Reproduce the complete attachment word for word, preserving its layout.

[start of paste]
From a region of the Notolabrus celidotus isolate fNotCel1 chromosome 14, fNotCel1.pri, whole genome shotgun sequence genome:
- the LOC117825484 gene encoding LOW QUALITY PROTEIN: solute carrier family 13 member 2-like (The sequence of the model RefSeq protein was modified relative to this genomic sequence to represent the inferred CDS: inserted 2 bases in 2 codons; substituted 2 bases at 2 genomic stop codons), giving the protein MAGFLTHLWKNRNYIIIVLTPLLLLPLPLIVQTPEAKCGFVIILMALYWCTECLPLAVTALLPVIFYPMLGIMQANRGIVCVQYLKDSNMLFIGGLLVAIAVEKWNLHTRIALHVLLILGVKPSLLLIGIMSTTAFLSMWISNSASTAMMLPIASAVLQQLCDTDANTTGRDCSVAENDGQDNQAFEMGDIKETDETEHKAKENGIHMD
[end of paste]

From a region of the Notolabrus celidotus isolate fNotCel1 chromosome 14, fNotCel1.pri, whole genome shotgun sequence genome:
- the LOC117825484 gene encoding LOW QUALITY PROTEIN: solute carrier family 13 member 2-like (The sequence of the model RefSeq protein was modified relative to this genomic sequence to represent the inferred CDS: inserted 2 bases in 2 codons; substituted 2 bases at 2 genomic stop codons), giving the protein MAGFLTHLWKNRNYIIIVLTPLLLLPLPLIVQTPEAKCGFVIILMALYWCTECLPLAVTALLPVIFYPMLGIMQANRGIVCVQYLKDSNMLFIGGLLVAIAVEKWNLHTRIALHVLLILGVKPSLLLIGIMSTTAFLSMWISNSASTAMMLPIASAVLQQLCDTDANTTGRDCSVAENDGQDNQAFEMGDIKETDETEHKAKENGIHMD